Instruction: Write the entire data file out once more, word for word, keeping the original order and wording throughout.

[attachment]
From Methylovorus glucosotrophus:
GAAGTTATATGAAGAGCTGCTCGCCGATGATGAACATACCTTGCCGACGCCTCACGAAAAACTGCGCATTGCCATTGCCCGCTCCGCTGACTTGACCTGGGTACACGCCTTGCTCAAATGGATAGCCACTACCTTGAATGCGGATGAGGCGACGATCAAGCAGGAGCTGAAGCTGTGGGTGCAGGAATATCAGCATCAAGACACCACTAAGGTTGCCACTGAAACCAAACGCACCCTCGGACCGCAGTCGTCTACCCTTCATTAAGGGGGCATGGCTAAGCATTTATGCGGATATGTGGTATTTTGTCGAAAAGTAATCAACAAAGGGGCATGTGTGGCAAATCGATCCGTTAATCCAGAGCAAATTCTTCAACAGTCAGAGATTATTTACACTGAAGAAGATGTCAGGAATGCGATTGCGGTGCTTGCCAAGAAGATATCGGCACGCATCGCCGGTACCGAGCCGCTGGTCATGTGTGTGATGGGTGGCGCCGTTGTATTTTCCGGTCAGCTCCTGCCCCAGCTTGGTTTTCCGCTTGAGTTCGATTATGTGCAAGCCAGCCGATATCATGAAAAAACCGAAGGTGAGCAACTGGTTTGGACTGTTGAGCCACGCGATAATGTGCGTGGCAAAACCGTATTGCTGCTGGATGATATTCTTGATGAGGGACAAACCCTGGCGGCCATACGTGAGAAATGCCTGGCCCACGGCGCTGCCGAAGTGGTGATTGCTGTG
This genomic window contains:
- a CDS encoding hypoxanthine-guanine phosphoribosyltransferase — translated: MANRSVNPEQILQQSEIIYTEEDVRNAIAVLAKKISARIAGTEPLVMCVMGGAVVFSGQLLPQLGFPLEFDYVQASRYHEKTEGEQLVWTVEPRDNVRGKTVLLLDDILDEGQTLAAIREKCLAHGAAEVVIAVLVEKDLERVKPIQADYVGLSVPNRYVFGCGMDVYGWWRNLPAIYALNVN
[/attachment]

From Methylovorus glucosotrophus:
GAAGTTATATGAAGAGCTGCTCGCCGATGATGAACATACCTTGCCGACGCCTCACGAAAAACTGCGCATTGCCATTGCCCGCTCCGCTGACTTGACCTGGGTACACGCCTTGCTCAAATGGATAGCCACTACCTTGAATGCGGATGAGGCGACGATCAAGCAGGAGCTGAAGCTGTGGGTGCAGGAATATCAGCATCAAGACACCACTAAGGTTGCCACTGAAACCAAACGCACCCTCGGACCGCAGTCGTCTACCCTTCATTAAGGGGGCATGGCTAAGCATTTATGCGGATATGTGGTATTTTGTCGAAAAGTAATCAACAAAGGGGCATGTGTGGCAAATCGATCCGTTAATCCAGAGCAAATTCTTCAACAGTCAGAGATTATTTACACTGAAGAAGATGTCAGGAATGCGATTGCGGTGCTTGCCAAGAAGATATCGGCACGCATCGCCGGTACCGAGCCGCTGGTCATGTGTGTGATGGGTGGCGCCGTTGTATTTTCCGGTCAGCTCCTGCCCCAGCTTGGTTTTCCGCTTGAGTTCGATTATGTGCAAGCCAGCCGATATCATGAAAAAACCGAAGGTGAGCAACTGGTTTGGACTGTTGAGCCACGCGATAATGTGCGTGGCAAAACCGTATTGCTGCTGGATGATATTCTTGATGAGGGACAAACCCTGGCGGCCATACGTGAGAAATGCCTGGCCCACGGCGCTGCCGAAGTGGTGATTGCTGTG
This genomic window contains:
- a CDS encoding hypoxanthine-guanine phosphoribosyltransferase — translated: MANRSVNPEQILQQSEIIYTEEDVRNAIAVLAKKISARIAGTEPLVMCVMGGAVVFSGQLLPQLGFPLEFDYVQASRYHEKTEGEQLVWTVEPRDNVRGKTVLLLDDILDEGQTLAAIREKCLAHGAAEVVIAVLVEKDLERVKPIQADYVGLSVPNRYVFGCGMDVYGWWRNLPAIYALNVN